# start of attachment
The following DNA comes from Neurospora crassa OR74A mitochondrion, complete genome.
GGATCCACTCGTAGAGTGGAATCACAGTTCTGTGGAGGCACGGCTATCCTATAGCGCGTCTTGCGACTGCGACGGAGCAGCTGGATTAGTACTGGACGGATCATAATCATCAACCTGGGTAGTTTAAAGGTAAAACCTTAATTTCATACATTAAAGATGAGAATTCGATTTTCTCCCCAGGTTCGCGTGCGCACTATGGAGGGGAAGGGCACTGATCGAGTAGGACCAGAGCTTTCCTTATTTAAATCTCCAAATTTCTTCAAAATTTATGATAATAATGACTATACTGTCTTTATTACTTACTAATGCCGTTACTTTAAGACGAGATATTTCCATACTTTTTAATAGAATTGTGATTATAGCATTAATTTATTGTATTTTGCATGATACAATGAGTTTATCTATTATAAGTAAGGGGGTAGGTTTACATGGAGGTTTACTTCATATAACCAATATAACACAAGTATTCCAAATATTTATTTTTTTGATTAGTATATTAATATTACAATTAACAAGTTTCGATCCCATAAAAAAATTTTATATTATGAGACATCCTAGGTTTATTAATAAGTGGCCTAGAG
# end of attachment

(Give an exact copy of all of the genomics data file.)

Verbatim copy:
The following DNA comes from Neurospora crassa OR74A mitochondrion, complete genome.
GGATCCACTCGTAGAGTGGAATCACAGTTCTGTGGAGGCACGGCTATCCTATAGCGCGTCTTGCGACTGCGACGGAGCAGCTGGATTAGTACTGGACGGATCATAATCATCAACCTGGGTAGTTTAAAGGTAAAACCTTAATTTCATACATTAAAGATGAGAATTCGATTTTCTCCCCAGGTTCGCGTGCGCACTATGGAGGGGAAGGGCACTGATCGAGTAGGACCAGAGCTTTCCTTATTTAAATCTCCAAATTTCTTCAAAATTTATGATAATAATGACTATACTGTCTTTATTACTTACTAATGCCGTTACTTTAAGACGAGATATTTCCATACTTTTTAATAGAATTGTGATTATAGCATTAATTTATTGTATTTTGCATGATACAATGAGTTTATCTATTATAAGTAAGGGGGTAGGTTTACATGGAGGTTTACTTCATATAACCAATATAACACAAGTATTCCAAATATTTATTTTTTTGATTAGTATATTAATATTACAATTAACAAGTTTCGATCCCATAAAAAAATTTTATATTATGAGACATCCTAGGTTTATTAATAAGTGGCCTAGAG